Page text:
- Family therapy without medication may help to develop structure in the family, help to manage children's behaviour, and may help families cope with distress from the presence of the disorder.
- Underlying learning difficulties will require additional individual or small-group remedial instruction.
- Other allied health professionals may be involved. Occupational therapists can provide specific programmes for handwriting or gross motor difficulties. Speech therapists may be required for language difficulties.
Psychological treatment for adults with ADHD
- Consider group or individual CBT for adults who:
- Are stabilised on medication but have persisting functional impairment associated with ADHD.
- Have partial or no response to drug treatment or who are intolerant to it.
- Have made an informed choice not to have drug treatment.
- Have difficulty accepting the diagnosis of ADHD and accepting and adhering to drug treatment.
- Have remitting symptoms and psychological treatment is considered sufficient to treat mild-to-moderate residual functional impairment.
- Offer group therapy first because it is the most cost effective.
Many of the alternative treatments that have been promoted are not supported by clinical trials.
A recent meta-analysis of follow-up studies of children with attention deficit hyperactivity disorder (ADHD) found that:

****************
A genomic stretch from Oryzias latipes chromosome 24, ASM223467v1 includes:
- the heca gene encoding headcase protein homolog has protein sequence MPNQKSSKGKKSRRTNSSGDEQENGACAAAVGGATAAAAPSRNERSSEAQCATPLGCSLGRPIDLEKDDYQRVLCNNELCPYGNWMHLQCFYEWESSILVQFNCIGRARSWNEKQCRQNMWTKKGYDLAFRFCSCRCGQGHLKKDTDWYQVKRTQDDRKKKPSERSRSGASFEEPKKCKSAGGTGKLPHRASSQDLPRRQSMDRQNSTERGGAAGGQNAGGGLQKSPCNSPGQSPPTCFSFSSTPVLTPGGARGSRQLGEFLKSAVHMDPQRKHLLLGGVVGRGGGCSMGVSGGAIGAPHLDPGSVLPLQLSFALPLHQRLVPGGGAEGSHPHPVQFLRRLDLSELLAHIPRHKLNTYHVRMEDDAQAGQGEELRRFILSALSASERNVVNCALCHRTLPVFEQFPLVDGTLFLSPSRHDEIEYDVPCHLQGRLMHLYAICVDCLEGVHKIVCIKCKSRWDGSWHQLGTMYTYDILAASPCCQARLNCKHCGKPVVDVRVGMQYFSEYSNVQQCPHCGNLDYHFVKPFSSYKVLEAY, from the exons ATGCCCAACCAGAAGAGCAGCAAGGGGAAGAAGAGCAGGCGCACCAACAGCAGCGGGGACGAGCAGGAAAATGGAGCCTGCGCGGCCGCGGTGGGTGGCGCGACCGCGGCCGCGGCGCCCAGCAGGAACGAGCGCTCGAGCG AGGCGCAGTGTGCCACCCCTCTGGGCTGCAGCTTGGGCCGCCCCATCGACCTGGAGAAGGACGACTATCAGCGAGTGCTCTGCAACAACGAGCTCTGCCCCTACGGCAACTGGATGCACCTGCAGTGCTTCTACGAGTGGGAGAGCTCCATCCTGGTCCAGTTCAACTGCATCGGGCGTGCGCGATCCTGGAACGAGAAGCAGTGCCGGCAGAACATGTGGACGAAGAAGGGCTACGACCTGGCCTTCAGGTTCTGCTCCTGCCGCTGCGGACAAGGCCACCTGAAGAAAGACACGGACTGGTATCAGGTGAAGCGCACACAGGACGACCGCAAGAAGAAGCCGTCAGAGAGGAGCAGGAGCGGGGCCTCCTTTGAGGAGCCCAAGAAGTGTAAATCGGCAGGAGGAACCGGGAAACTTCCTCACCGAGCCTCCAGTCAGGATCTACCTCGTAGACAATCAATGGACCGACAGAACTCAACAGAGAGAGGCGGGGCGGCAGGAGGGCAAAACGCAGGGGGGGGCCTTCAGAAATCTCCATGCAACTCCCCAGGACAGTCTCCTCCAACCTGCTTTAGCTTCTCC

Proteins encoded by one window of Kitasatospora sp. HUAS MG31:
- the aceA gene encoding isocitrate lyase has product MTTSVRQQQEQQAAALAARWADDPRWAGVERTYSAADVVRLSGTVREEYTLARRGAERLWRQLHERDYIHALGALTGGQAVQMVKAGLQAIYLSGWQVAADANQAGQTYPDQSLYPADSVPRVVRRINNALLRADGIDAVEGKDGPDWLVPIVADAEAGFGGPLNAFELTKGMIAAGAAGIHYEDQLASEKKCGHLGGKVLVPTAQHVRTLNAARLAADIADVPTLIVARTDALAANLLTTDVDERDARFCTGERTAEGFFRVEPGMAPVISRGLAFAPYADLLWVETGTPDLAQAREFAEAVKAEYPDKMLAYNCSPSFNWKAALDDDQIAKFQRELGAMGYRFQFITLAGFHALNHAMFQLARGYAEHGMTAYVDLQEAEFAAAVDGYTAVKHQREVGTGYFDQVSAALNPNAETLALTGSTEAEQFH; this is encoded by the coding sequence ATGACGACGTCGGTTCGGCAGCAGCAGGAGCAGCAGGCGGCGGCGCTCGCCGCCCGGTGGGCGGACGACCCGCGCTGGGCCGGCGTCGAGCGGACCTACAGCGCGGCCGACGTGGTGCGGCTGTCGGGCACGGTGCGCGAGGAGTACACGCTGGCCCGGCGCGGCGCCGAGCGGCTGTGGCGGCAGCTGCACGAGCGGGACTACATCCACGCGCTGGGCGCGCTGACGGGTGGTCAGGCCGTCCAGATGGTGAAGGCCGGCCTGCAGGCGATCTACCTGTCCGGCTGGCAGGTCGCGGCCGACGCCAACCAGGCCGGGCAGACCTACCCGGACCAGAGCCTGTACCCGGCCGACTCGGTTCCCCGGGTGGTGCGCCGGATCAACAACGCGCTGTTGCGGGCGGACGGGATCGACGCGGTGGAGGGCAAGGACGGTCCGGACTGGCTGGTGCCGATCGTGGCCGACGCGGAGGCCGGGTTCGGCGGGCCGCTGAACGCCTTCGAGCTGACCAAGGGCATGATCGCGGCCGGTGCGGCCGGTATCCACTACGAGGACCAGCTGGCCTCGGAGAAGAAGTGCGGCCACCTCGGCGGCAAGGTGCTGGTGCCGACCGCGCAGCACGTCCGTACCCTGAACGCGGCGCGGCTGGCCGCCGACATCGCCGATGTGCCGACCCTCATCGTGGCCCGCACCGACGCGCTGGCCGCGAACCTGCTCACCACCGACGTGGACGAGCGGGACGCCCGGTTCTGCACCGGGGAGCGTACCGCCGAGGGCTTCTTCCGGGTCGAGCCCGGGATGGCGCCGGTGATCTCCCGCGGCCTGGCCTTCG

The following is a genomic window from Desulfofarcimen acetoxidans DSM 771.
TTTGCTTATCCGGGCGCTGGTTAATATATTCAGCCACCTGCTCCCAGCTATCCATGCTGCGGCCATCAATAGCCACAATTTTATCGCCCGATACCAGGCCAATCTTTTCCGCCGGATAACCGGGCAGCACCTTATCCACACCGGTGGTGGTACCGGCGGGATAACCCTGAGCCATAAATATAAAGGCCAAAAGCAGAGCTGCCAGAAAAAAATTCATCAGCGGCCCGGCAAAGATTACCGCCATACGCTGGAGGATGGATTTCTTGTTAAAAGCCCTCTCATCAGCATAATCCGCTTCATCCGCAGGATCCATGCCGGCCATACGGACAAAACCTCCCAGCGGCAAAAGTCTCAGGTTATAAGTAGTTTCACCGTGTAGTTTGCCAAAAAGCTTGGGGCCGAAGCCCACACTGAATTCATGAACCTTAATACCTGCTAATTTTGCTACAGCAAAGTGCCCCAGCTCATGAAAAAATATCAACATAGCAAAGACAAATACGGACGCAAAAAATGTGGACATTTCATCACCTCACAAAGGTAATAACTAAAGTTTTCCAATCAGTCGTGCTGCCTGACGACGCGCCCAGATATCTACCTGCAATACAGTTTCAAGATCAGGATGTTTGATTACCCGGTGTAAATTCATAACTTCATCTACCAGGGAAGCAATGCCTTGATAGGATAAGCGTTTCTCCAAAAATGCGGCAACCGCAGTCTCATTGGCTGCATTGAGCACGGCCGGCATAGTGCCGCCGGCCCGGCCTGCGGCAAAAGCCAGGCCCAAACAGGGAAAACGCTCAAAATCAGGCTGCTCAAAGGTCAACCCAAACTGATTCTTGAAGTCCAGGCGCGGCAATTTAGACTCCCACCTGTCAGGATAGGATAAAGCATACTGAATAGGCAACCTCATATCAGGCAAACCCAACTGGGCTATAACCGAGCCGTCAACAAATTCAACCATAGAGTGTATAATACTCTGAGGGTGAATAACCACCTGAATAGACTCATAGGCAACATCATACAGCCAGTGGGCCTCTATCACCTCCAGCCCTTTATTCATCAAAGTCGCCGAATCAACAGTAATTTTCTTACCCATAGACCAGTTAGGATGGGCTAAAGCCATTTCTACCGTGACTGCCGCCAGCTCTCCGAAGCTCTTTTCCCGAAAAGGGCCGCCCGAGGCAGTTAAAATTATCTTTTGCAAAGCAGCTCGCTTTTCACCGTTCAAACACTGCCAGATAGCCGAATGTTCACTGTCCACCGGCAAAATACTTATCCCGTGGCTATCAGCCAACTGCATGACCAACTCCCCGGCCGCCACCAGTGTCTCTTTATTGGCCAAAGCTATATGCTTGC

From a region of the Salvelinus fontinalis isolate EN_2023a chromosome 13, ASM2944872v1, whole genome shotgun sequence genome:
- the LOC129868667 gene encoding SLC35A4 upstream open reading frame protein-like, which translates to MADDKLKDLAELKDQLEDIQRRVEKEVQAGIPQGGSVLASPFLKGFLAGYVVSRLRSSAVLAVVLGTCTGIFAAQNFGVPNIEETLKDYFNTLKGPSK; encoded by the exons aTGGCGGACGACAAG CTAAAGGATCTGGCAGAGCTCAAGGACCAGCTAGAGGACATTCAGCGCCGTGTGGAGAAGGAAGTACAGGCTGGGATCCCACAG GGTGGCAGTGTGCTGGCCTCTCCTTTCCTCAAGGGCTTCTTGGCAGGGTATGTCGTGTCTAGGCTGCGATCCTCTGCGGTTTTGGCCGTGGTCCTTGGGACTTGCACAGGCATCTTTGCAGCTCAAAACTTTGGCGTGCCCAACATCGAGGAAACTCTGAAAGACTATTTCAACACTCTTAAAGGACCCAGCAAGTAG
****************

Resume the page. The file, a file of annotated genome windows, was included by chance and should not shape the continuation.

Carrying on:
- About 15% continued to have ADHD.
- 65% had persistence of some symptoms and continuing functional impairment, with psychological, social, or educational difficulties.
Further reading & references
- Evidence-based guidelines for management of attention-deficit/hyperactivity disorder in adolescents in transition to adult services and in adults, British Association for Psychopharmacology (2006)
- Attention deficit hyperactivity disorder: Diagnosis and management of ADHD in children, young people and adults; NICE Clinical Guideline (September 2008)
- Attention deficit hyperactivity disorder (ADHD), Clinical Knowledge Summaries (June 2009)
- Biederman J, Faraone SV; Attention-deficit hyperactivity disorder. Lancet. 2005 Jul 16-22;366(9481):237-48.
- Fried PA, Smith AM; A literature review of the consequences of prenatal marihuana exposure. An emerging theme of a deficiency in aspects of executive function. Neurotoxicol Teratol. 2001 Jan-Feb;23(1):1-11.
- Hill P; Attention deficit hyperactivity disorder. Arch Dis Child. 1998 Nov;79(5):381-4.
- Goldschmidt L, Day NL, Richardson GA; Effects of prenatal marijuana exposure on child behavior problems at age 10. Neurotoxicol Teratol. 2000 May-Jun;22(3):325-36.
- Attention deficit hyperactivity disorder (ADHD) - methylphenidate, atomoxetine and dexamfetamine; NICE (2006)
- Management of attention deficit and hyperkinetic disorders in children and young people, Scottish Intercollegiate Guidelines Network - SIGN (October 2009)
- Arnold LE; Alternative treatments for adults with attention-deficit hyperactivity disorder (ADHD). Ann N Y Acad Sci. 2001 Jun;931:310-41.
- Faraone SV, Biederman J, Mick E; The age-dependent decline of attention deficit hyperactivity disorder: a Psychol Med. 2006 Feb;36(2):159-65.
|Original Author: Dr Colin Tidy||Current Version: Dr Colin Tidy|
|Last Checked: 26/10/2010||Document ID: 1831 Version: 21||© EMIS|